Road Rules: IndiaIndia, Lost Girls RTW Adventure — By Holly C on September 24, 2006 at 6:48 am
The Lost Girls have been in northern India for just four days, and have already witnessed our first traffic accident. Frankly, we’re surprised we didn’t see a collision sooner, given the fact that mopeds, trucks, cabs, cows and elephants all share the same roadways.
And we’re thanking the gods we weren’t involved in a fender bender ourselves: The driver we hired, Sunil, constantly played a game of chicken with all the other road warriors.
While on a tour of the Golden Triangle (which winds between the ancient cities of Delhi, Agra and Jaipur), we dodged death when Sonil passed a bunch of mopeds on an uphill curve as a huge bus sped around the corner in the opposite lane. He jerked the wheel, almost took out the bikers and narrowly missed a head-on collision with the bus. The best part? The seat belts didn’t work. Awesome.
(Mom, if you happen to be reading this, I can already hear the hour-long lecture I’m going to get about being careful, so you don’t even have to say it. Besides, taking a bus would have been more dangerous).
But I digress. The accident we witnessed involved a Jeep hitting a motorcycle that carried a man, woman and baby (sans helmets!). We watched in horror as the mother slid off the seat-arms protectively wrapped around the infant-and landed on her back on the pavement. Amazingly, both she and her baby seemed OK, apart from a few minor scrapes. The man, however, was pinned under the hot bike with the wheels still spinning.
Before we could see if he was badly injured, Sonil informed us that the driver of the Jeep who caused the accident was going to be beaten. Sure enough, what seemed like hundreds of men appeared as an angry roadside mob, opened the driver’s door and proceeded to pull him out.
Sunil started honking like mad as he maneuvered around the growing mob and quickly sped away. “What’s going on?” I asked in confusion.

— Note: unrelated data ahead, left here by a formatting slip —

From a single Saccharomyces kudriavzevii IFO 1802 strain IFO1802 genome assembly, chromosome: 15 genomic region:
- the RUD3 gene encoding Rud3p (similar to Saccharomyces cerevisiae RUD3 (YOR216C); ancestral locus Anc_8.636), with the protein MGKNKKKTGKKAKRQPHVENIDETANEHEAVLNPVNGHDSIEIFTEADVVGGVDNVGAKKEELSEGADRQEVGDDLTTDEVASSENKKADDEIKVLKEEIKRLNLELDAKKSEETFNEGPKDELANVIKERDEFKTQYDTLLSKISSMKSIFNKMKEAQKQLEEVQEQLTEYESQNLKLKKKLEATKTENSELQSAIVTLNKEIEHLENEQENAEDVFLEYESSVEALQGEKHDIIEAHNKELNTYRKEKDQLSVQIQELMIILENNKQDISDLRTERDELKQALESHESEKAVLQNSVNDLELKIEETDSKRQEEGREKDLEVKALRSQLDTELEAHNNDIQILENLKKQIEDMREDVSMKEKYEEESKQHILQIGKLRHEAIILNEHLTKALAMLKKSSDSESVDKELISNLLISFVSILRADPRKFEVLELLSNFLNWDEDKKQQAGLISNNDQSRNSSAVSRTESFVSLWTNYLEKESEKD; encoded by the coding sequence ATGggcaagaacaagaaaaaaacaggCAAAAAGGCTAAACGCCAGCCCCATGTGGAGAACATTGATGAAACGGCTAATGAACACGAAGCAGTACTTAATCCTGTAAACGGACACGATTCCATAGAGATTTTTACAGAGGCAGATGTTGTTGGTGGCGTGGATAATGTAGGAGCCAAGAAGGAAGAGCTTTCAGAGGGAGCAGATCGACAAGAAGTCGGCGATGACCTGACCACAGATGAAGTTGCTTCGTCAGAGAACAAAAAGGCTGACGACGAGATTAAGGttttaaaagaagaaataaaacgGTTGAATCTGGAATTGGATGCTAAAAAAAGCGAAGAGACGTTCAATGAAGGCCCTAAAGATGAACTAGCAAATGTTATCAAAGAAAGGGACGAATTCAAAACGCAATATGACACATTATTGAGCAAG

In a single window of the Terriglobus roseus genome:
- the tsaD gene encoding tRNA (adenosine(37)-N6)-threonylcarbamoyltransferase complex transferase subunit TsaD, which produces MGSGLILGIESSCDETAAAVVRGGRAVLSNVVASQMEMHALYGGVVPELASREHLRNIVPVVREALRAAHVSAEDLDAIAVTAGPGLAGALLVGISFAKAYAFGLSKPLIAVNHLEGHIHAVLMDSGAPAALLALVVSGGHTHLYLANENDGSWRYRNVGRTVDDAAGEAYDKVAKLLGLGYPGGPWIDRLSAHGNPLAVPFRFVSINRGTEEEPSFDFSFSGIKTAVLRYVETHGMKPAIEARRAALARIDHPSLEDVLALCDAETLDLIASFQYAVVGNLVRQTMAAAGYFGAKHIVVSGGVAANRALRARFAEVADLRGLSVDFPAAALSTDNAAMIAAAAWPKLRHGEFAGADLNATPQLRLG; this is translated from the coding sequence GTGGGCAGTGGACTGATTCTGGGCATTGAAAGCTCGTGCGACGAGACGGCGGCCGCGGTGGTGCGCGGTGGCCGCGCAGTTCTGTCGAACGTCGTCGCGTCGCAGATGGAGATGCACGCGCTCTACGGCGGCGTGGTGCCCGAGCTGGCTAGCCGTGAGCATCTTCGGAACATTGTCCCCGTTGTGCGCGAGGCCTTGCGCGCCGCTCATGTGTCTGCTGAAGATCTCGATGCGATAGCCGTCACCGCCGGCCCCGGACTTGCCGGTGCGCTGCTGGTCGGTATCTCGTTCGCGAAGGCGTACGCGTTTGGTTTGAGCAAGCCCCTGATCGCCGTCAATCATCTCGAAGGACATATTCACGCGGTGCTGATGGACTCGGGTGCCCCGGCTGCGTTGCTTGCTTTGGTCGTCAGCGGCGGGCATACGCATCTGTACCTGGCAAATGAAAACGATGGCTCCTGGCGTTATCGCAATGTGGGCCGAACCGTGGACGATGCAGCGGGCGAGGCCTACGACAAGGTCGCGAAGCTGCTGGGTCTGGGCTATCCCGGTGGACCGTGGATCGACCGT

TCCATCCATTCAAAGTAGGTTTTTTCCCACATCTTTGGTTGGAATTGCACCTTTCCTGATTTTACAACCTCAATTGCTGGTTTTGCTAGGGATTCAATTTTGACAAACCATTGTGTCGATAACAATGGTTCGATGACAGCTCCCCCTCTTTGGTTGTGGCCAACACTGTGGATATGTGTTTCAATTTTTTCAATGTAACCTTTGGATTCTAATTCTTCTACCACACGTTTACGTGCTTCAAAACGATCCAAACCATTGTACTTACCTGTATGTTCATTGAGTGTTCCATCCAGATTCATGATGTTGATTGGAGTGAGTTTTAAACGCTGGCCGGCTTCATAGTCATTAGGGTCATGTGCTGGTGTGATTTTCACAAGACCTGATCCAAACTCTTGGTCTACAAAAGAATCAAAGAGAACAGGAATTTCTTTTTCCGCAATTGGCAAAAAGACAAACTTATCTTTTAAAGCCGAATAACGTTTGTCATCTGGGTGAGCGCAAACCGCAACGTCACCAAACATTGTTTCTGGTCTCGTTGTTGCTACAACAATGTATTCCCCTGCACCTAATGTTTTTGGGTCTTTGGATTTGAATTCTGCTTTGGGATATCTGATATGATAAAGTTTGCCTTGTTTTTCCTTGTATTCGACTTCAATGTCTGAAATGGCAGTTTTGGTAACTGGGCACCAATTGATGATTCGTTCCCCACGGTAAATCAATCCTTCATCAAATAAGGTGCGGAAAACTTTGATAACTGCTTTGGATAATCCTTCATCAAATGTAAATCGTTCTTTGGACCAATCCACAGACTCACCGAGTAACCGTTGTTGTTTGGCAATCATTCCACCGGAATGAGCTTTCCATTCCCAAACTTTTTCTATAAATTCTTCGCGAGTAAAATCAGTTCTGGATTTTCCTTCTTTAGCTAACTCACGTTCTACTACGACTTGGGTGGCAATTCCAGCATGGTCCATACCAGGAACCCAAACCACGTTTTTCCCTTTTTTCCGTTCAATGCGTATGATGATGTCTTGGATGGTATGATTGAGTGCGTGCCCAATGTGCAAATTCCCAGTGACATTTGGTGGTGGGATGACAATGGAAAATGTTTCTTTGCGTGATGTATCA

“If you hit people, you drive away fast. If you don’t, the men will beat you in payment for the accident. You only have five seconds in India,” he said. “If you don’t drive away more fast, people will hit your head until you have blood and must go to the hospital.”
“What? You mean you’re supposed to hit and run?” I ask, incredulous.
“Yes! If you hit someone and kill them, you drive more fast. If you’re too slow, the crowd will beat you very bad. You may have to kill two, three more people in the way, but you drive fast,” he explains.
“What?” This seems to be my knee-jerk, astonished response. “But what if you lock your doors and roll up your windows?”
“Then they break the windows with stones and pull you out.”
“What about the police? Won’t the police arrest the driver-and protect him from the angry mob?”
“No, the police can’t do anything. But if the driver has a gun, the police or the mob will run away.”
It’s complete anarchy! “Um, OK. But what happens to the guy who gets beaten? Does he die?”
“No, he just has a lot of blood. And he has to pay in cash at the hospital for the man, woman and child’s bills and for their broken bike.”
“But what if he doesn’t have the money?”
“Then they keep his Jeep and he has to take a bus home.”
Riiiight. All we can say is that driving in India gives a whole new meaning to the concept of road rage. We lived to tell the tale-and we hope the driver did, too.
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